Four Great References


Sarah Abbott from dhammastudygroup kindly found this for me.

From the Commentary to the Parinibbana Sutta:

“But in the list [of four things] beginning with sutta, sutta means the three baskets [Suttanta, Vinaya, Abhidhamma] which the three Councils recited.

Accordance with sutta’ means legitimate by being in accord [with what is explicitly legitimate].

The word of a teacher’ means the commentary.

One’s own opinion’ means one’s own illumination through grasping an analogy or one’s consequent understanding.

Of these, sutta should not be rejected, for he who rejects that rejects the Buddha himself. If what is legitimate by being in accord agrees with the sutta, it should be accepted, but otherwise not. If the word of a teacher agrees with the sutta, it should be accepted, but otherwise not.

One’s own opinion is weakest of all, but if it agrees with the sutta, it should be accepted, but otherwise not.

The three Councils’ are the one of five hundred monks, the one of seven hundred, the one of a thousand. Only a sutta transmitted through them is authoritative; any other is a contemptible sutta, not to be accepted. Even though words and syllables appear in the latter, they should be knownas ones which do not appear in the Sutta, are not found in the Vinaya.’”



Dear Robert,

this is the quote from the commentary. And I readily accept it – if this quote is encouraging and helping you to understand and practice the noble eightfold path in your personal life.

But in my case, whenever I read only a little bid of the commentaries or the Abhidhamma: I either don’t know why anyone would elaborate so complicated on something so clearly spoken by the Tathagata, and become bored – but overall I become totally discouraged.
That is why I stick to the practical Dhamma of the Suttas, which I really can enact.

I practiced once in Burmese monastery, where also Abhidhamma is practically known & seen in a very sophisticated Vipassana-style. I met there monks who have studied Abhidhamma their whole monks life. But only now – with this particular and complicated method – were able to put it, to the letter, into practice!

But as I already wrote elsewhere: Such monk’s manner of behavior and personality – having been only scholars and rarely having put their vast knowledge into practice – compared to monks who pragmatically followed the Suttas their whole life – did not convince me at all, though there are exceptions;

– I am really so glad that my path started with practical Vipassana, and through my need to understand my experiences there better: to my limited study of the Suttas. Further on… to be really able to take refuge in the Buddha, the Dhamma (meanwhile leaving Abhidhamma aside, because practically it is not helping me to enact the noble 8fold path) and the Sangha.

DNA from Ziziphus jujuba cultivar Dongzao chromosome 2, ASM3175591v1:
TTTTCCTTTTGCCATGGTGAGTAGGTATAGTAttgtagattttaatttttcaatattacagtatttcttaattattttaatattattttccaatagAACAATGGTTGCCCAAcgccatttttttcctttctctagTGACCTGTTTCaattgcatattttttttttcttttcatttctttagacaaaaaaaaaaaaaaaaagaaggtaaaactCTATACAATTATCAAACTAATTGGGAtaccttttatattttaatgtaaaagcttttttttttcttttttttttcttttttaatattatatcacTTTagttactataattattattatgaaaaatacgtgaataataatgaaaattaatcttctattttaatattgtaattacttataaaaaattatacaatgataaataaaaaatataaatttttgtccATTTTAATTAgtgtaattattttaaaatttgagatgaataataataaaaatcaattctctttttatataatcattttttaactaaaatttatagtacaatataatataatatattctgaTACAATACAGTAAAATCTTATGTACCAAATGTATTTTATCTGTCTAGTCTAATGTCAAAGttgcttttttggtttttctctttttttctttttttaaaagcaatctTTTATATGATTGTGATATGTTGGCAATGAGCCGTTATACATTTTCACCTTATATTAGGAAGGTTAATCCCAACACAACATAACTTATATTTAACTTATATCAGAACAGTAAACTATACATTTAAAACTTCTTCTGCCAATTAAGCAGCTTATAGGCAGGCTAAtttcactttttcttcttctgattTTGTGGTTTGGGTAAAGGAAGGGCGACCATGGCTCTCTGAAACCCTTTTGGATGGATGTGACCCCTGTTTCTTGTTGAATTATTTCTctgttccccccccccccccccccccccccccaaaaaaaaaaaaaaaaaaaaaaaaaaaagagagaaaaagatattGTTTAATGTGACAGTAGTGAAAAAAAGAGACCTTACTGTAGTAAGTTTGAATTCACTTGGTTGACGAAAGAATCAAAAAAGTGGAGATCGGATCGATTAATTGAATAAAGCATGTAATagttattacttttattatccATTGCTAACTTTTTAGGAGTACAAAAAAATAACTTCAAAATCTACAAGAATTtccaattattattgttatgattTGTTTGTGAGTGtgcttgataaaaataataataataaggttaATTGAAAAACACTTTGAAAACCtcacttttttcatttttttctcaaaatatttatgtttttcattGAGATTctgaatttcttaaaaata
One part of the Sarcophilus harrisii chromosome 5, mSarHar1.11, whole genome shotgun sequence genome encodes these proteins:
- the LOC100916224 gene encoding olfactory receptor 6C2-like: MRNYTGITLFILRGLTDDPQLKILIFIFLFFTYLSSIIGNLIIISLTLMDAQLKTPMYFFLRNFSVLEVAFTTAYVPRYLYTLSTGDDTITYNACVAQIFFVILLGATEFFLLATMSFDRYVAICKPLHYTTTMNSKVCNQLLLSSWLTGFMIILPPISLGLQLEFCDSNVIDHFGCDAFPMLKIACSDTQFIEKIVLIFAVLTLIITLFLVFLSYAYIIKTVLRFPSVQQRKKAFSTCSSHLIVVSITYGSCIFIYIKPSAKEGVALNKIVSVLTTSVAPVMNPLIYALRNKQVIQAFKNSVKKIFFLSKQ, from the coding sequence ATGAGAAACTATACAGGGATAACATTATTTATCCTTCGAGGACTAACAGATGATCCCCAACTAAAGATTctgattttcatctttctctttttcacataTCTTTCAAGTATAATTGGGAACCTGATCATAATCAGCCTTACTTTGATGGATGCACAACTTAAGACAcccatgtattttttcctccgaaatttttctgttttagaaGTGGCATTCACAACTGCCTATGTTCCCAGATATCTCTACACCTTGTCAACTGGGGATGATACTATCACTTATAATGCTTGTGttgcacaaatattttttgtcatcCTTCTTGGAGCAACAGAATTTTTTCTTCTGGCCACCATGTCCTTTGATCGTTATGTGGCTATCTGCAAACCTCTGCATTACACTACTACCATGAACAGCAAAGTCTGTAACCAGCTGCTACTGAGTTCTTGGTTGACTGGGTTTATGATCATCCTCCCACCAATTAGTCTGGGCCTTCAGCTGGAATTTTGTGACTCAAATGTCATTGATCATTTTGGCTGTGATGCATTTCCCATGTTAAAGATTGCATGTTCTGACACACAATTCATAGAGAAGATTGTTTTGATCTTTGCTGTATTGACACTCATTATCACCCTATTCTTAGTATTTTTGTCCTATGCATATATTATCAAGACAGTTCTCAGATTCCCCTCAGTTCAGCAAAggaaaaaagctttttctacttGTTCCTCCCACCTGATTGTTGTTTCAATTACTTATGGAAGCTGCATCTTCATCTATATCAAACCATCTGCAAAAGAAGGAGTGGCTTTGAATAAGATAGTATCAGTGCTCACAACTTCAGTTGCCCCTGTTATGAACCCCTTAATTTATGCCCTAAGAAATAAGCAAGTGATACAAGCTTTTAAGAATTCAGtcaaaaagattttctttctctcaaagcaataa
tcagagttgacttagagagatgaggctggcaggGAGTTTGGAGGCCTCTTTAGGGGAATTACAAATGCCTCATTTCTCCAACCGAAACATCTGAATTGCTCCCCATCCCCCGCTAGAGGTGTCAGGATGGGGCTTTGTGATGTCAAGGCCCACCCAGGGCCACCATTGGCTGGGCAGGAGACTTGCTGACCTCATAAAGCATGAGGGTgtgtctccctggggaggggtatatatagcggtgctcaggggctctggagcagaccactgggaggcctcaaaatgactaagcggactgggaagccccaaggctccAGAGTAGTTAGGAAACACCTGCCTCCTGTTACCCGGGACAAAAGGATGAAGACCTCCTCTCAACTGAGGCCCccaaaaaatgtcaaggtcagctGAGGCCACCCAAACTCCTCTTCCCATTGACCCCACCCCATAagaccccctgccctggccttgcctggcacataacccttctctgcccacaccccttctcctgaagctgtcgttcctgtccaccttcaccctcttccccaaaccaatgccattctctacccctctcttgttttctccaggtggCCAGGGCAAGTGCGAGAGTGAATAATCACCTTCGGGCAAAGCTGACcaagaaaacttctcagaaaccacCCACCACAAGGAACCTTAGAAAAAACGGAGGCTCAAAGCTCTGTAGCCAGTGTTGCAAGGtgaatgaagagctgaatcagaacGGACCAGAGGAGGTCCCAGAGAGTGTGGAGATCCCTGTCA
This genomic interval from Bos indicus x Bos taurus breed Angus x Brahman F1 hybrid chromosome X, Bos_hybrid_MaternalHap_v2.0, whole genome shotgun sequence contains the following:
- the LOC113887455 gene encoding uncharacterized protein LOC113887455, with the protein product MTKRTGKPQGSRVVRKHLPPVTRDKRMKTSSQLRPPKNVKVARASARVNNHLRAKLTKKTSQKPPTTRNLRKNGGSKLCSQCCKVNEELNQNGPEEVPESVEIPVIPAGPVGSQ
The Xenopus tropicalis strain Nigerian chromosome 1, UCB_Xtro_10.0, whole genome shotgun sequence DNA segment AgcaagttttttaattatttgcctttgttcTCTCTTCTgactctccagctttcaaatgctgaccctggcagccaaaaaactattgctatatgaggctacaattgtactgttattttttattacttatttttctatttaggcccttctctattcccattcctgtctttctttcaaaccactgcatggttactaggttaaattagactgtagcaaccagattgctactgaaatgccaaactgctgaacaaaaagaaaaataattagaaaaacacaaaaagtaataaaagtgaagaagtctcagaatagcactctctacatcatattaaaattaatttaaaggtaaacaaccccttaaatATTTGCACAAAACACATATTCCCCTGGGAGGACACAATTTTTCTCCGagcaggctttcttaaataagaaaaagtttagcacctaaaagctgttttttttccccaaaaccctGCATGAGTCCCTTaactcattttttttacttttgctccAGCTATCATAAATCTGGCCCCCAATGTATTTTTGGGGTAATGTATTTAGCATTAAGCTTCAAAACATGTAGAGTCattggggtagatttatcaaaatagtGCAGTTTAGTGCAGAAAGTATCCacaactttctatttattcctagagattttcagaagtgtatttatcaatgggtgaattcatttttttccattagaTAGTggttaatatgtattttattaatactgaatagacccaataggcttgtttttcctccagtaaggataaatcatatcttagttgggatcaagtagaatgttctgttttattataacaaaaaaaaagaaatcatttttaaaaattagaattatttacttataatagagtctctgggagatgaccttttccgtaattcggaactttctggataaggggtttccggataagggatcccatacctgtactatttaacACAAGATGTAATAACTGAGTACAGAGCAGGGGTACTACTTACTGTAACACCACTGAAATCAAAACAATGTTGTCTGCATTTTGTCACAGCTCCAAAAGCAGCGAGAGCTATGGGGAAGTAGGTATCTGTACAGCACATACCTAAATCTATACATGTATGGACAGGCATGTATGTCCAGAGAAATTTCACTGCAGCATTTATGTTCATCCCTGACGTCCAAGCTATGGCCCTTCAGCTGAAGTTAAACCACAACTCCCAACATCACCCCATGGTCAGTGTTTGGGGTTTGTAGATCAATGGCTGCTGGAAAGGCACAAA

Nevertheless, my highest respect to every other particular approach to the understanding of the Dhamma.

Dear Wolfgang,
Abhidhamma has always seemd to me to be entirely direct and pratical, but I know some people do think it is theory and study it as if it were an academic subject.
This is from Sitagu Sayadaw
http://www.abhidhamm…agu sayadaw.htm

Sitagu Sayadaw
Since Vipassana meditation takes the Abhidhamma as its sole object of contemplation, Vipassana and Abhidhamma cannot be separated. And while it may not be said that one can practice Vipassana only after one has mastered the Abhidhamma, Vipassana meditation and the study of Abhidhamma remain one and the same thing. Because mind, mental factors and matter are forever bound up with this fathom-long body, the study and learning of this subject, and the concentrated observation of the nature of mind, mental factors and matter are tasks which cannot be distinguished.
Since at the very least one would have to say that there can be no Vipassana without an understanding of mind and matter, surely then it is not possible to separate Abhidhamma and Vipassana. It is explained in the Abhidhamma that the root causes giving rise to the seven elements of mind and matter are ignorance (avijja), craving (tanha) and volitional action (kamma). It is further pointed out that the supporting conditions for these same seven elements are kamma, mind, climate (utu) and nutriment (ahara). Only by grasping these abhidhammic truths will one possess the knowledge which comprehends conditional relations (paccayapariggahanana), and achieve the purification of mind necessary for overcoming doubt. These excellent benefits are pointed out by paticcasamuppada and pathana. Therefore, since it is the case that Vipassana and Abhidhamma are not separate but are mutually dependent, it is rightly submitted that Vipassana yogis ought not let go of that wise method of learning about the human condition called the Abhidhamma

And this thread is relevant , you might like to comment in it.


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